Why does no object end up at the center of their circular paths?
If the path is circular then, by definition, the particle maintains a constant distance from the center of the path. Perhaps you're asking why the particle has a circular path?
Would someone have a rigorous proof that a constant centerwards force
produces a circular orbit
One needs something more for a circular orbit; one needs a force that is constant in magnitude and (always) perpendicular to the particle's velocity.
(The question of whether such an orbit is stable against perturbations is another question entirely.)
Perhaps the easiest way to think about this is to solve for the acceleration for a particle with uniform circular motion.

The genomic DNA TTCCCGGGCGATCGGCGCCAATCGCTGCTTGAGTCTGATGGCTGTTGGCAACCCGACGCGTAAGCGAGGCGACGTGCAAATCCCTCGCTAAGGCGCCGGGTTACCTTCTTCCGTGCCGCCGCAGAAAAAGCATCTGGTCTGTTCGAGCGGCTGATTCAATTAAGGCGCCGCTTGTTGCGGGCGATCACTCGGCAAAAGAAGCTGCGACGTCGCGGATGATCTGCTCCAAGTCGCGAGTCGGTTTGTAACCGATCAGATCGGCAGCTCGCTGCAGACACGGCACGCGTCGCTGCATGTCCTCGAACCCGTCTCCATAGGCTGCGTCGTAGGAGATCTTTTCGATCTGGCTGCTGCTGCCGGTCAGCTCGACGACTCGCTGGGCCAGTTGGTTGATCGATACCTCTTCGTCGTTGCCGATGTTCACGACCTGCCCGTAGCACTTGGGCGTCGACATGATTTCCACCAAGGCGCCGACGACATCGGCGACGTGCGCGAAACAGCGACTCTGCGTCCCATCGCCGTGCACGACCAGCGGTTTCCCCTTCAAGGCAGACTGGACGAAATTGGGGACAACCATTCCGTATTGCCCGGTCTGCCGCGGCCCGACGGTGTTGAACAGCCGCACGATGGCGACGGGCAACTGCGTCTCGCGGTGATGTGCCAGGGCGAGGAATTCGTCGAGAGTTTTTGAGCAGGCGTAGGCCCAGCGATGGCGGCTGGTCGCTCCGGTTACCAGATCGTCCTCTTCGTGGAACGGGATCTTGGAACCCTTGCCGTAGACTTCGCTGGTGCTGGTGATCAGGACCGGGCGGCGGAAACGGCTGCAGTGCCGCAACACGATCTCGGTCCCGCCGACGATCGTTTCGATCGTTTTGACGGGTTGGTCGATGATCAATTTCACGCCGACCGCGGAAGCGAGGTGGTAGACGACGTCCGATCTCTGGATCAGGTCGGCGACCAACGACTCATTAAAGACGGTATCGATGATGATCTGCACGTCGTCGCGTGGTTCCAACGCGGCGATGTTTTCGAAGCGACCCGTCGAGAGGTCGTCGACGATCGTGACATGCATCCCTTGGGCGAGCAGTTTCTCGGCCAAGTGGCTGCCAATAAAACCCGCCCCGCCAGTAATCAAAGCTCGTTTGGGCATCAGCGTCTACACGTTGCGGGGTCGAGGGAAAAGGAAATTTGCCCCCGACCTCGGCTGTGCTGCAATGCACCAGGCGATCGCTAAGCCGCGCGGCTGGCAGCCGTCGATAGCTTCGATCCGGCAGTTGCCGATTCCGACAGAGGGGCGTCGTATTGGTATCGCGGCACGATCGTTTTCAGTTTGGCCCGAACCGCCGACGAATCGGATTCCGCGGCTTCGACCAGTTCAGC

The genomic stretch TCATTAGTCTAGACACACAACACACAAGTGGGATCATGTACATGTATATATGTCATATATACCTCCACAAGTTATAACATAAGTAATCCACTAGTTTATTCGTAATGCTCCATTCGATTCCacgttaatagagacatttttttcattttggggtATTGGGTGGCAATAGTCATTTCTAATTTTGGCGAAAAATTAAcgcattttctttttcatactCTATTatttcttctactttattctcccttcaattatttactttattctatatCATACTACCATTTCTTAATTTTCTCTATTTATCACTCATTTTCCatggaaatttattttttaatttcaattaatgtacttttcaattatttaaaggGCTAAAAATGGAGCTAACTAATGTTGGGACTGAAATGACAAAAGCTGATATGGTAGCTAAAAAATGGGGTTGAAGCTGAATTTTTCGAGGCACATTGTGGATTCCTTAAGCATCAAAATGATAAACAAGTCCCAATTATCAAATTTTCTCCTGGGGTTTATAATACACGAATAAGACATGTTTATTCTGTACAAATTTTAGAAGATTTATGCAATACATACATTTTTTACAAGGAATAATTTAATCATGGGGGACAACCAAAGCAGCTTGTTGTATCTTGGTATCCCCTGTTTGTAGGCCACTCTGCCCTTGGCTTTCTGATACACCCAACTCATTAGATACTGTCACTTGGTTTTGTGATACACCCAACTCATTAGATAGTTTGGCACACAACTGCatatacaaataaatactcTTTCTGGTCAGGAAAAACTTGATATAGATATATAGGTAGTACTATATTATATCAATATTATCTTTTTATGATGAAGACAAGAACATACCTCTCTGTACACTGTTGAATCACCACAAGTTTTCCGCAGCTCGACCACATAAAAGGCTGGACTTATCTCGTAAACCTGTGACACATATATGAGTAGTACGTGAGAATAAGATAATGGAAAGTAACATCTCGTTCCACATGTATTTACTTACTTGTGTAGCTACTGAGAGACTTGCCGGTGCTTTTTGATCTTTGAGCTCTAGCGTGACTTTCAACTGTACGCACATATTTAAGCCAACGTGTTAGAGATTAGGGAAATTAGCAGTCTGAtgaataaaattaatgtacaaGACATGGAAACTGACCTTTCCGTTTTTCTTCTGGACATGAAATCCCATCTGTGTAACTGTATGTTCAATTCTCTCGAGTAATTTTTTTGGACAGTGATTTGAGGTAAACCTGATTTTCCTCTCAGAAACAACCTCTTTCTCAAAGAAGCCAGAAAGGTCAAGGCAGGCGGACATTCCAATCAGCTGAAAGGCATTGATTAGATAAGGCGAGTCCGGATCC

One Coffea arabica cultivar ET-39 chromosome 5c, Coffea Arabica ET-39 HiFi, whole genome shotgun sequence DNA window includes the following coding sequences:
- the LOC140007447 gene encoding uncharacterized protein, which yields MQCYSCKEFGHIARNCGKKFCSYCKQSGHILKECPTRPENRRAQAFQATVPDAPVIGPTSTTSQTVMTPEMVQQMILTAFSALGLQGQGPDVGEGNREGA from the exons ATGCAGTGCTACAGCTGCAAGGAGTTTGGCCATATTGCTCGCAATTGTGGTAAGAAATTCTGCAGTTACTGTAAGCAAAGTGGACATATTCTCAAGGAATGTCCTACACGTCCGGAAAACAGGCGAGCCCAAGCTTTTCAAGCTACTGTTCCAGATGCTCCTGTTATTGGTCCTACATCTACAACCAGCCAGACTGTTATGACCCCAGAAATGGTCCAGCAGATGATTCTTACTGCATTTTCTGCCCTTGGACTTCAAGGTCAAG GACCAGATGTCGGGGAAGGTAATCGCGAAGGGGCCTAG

For example, in Cartesian coordinates, such circular motion is of the form
$$x(t) = R\cos(\omega t - \delta)$$
$$y(t) = R\sin(\omega t - \delta)$$
where $R,\;\omega$ and $\delta$ are constants Then, the acceleration components are
$$a_x(t) = -\omega^2 R\cos(\omega t - \delta)$$
$$a_y(t) = -\omega^2 R\sin(\omega t - \delta)$$
The magnitude of the acceleration is then
$$a = \omega^2 R$$
and it is clear that the acceleration is constant in magnitude.
The velocity components are
$$v_x = -\omega R \sin(\omega t - \delta)$$
$$v_y = \omega R \cos(\omega t - \delta)$$
and it's now easy to see that the acceleration is perpendicular to the velocity
$$\vec v \cdot \vec a = (\omega^3 R^2 - \omega^3 R^2)\sin(\omega t - \delta)\cos(\omega t - \delta)=0$$
We've shown that uniform circular motion implies a constant magnitude acceleration that is (always) perpendicular to the velocity.